We could just reseal the skimmer edge with Boss 801 sealant, which would prevent us from having to remove the faceplate, but after consulting with my wife, we think we will try taking the faceplate...one screw at a time...and stopping and replacing screws if we see any movement. We could consult with a professional and have them do it, but I sort of think they would do exactly what we would do.

Feel free to offer any more advice! I am attaching a picture of the skimmer face where we assume we have a leak.

Otherchuck

fiberglass skimmer faceplate.jpg
 

Toxophilite

Silver Supporter
Feb 23, 2022
561
Dickinson, Texas
Pool Size
15500
Surface
Plaster
Chlorine
Liquid Chlorine
You have a good approach. I would back them out one at a time but leaving about 4 threads still threaded. Never taking any single one all the way out. Once they are all backed off to this point, barring any tightness in their bores, you should be able to wiggle each one and tell if any undue pressure is being exerted on the units the bolts are holding.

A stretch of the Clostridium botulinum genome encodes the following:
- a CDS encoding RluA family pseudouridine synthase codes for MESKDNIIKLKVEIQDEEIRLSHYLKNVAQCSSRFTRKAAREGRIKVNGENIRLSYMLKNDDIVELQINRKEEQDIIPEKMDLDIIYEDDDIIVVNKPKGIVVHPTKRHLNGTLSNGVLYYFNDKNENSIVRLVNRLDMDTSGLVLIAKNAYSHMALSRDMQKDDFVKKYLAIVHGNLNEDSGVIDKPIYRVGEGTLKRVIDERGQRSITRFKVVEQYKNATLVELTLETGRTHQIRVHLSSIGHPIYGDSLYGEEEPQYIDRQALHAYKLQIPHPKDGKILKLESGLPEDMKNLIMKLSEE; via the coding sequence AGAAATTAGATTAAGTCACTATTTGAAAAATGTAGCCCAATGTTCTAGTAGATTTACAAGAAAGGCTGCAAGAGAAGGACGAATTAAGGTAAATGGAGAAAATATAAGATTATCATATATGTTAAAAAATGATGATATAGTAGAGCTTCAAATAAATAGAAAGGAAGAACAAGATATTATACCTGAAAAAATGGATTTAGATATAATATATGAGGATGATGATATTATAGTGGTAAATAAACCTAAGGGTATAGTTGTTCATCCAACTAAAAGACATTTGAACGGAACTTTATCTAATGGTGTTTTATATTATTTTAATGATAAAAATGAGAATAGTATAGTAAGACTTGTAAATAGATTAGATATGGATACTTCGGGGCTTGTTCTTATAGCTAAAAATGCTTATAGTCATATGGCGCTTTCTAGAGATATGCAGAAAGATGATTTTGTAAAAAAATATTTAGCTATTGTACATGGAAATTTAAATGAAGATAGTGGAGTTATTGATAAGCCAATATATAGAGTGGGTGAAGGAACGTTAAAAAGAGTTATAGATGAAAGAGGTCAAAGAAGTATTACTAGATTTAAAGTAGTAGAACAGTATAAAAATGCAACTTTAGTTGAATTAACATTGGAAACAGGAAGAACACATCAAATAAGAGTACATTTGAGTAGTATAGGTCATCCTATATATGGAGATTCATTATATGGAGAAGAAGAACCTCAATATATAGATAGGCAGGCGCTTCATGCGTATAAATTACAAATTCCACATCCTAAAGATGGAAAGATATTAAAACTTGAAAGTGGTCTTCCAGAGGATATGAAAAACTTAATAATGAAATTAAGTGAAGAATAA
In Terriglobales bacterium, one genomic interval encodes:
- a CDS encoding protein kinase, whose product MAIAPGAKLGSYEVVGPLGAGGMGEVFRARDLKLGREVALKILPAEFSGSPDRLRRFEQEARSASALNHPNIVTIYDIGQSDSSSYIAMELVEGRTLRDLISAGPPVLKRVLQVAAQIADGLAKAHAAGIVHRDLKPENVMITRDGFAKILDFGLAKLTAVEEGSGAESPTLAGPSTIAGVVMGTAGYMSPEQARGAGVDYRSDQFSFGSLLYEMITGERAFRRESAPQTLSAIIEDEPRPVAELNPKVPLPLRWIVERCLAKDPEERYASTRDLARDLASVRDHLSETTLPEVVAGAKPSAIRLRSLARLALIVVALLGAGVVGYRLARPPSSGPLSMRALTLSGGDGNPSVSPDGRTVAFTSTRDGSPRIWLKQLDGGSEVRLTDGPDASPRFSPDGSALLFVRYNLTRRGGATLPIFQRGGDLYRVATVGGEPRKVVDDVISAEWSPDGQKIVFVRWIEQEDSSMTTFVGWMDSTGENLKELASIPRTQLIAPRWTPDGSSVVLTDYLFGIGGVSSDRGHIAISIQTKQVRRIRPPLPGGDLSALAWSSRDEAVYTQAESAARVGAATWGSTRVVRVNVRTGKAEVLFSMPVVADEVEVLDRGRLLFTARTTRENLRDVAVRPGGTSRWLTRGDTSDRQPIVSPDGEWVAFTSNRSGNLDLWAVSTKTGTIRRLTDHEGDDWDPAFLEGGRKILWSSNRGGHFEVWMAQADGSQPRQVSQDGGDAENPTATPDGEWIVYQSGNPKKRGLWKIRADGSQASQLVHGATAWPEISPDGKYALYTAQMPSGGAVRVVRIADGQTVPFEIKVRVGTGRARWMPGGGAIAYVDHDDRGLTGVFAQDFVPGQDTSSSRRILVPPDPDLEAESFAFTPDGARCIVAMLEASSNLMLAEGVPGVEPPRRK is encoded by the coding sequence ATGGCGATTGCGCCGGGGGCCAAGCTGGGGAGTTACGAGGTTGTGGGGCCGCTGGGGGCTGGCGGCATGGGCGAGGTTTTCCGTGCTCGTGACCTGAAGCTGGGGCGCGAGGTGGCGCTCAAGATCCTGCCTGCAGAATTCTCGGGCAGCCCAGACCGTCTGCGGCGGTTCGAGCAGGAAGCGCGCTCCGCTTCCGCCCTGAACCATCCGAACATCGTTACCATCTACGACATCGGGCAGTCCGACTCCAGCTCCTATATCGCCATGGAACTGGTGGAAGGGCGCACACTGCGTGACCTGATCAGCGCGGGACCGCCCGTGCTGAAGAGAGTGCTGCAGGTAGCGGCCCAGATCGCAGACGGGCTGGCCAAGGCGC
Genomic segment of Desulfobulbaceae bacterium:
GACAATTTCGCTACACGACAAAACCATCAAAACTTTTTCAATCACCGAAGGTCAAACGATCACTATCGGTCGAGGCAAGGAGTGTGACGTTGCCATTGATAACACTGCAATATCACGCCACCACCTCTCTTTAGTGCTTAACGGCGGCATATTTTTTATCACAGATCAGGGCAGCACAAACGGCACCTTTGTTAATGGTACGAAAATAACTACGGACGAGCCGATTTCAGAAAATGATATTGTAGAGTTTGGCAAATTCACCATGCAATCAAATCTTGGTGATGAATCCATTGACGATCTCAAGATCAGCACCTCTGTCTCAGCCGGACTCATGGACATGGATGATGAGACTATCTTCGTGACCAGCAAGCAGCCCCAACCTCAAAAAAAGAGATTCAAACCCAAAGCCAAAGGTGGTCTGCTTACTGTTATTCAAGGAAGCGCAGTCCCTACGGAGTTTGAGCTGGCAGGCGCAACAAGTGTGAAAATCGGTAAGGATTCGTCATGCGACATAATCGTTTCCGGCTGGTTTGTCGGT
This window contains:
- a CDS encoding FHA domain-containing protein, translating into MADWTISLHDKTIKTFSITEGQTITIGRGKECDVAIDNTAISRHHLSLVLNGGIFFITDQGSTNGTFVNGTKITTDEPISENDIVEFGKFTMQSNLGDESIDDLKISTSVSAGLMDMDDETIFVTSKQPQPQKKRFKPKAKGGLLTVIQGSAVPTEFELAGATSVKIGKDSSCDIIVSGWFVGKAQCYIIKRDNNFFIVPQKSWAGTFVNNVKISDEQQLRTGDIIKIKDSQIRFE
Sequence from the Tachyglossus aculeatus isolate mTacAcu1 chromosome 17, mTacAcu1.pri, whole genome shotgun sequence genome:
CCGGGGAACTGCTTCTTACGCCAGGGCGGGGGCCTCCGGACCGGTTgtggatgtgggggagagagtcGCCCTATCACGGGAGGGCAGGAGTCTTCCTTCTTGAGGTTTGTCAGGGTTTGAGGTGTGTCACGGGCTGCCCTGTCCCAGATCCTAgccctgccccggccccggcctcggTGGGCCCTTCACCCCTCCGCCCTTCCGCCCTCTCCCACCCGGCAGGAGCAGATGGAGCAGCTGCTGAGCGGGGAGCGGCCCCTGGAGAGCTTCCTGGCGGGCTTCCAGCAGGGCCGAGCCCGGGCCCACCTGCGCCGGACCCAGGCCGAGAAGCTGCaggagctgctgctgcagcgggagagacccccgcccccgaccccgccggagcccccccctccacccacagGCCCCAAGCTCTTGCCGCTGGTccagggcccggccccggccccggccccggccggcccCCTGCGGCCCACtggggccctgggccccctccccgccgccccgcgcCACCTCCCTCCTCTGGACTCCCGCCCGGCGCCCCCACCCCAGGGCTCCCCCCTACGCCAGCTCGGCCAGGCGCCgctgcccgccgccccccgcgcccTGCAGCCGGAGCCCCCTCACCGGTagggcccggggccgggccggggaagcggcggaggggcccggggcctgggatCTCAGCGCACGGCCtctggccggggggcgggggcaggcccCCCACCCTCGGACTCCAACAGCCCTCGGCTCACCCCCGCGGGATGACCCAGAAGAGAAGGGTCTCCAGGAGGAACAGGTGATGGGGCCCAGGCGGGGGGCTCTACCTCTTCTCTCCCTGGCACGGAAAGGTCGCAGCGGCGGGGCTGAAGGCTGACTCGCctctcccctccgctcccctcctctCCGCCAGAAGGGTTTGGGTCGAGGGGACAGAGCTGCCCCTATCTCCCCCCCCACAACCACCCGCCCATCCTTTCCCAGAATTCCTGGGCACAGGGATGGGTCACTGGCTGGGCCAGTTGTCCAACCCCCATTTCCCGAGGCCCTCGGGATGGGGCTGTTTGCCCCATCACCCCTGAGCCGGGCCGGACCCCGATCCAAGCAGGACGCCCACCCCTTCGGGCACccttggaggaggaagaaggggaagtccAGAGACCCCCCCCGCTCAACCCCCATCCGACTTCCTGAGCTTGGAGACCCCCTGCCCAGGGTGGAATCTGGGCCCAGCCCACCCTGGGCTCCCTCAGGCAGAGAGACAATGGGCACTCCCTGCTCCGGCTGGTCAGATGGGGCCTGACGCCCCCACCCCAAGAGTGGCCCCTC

V

vtpools

Only thing I would add is that gaskets aren't used for fiberglass pools anymore. Most people use silicone sealant, but a marine adhesive (Boss 801 like you mentioned, 3M 5100/5200, etc.) is a more effective solution.
 

arvil

Well-known member
Mar 7, 2010
104
Quakertown, PA
Pool Size
21240
Surface
Vinyl
Chlorine
Liquid Chlorine
My AG is 20 years old, replaced the skimmer once with no problems at all, just get the vinyl, gasket, and faceplate in the right order. When tightening do just like tire lugnuts tighten all a little at a time, and tighten in a balanced pattern, not just go to the next one, then the next one, etc.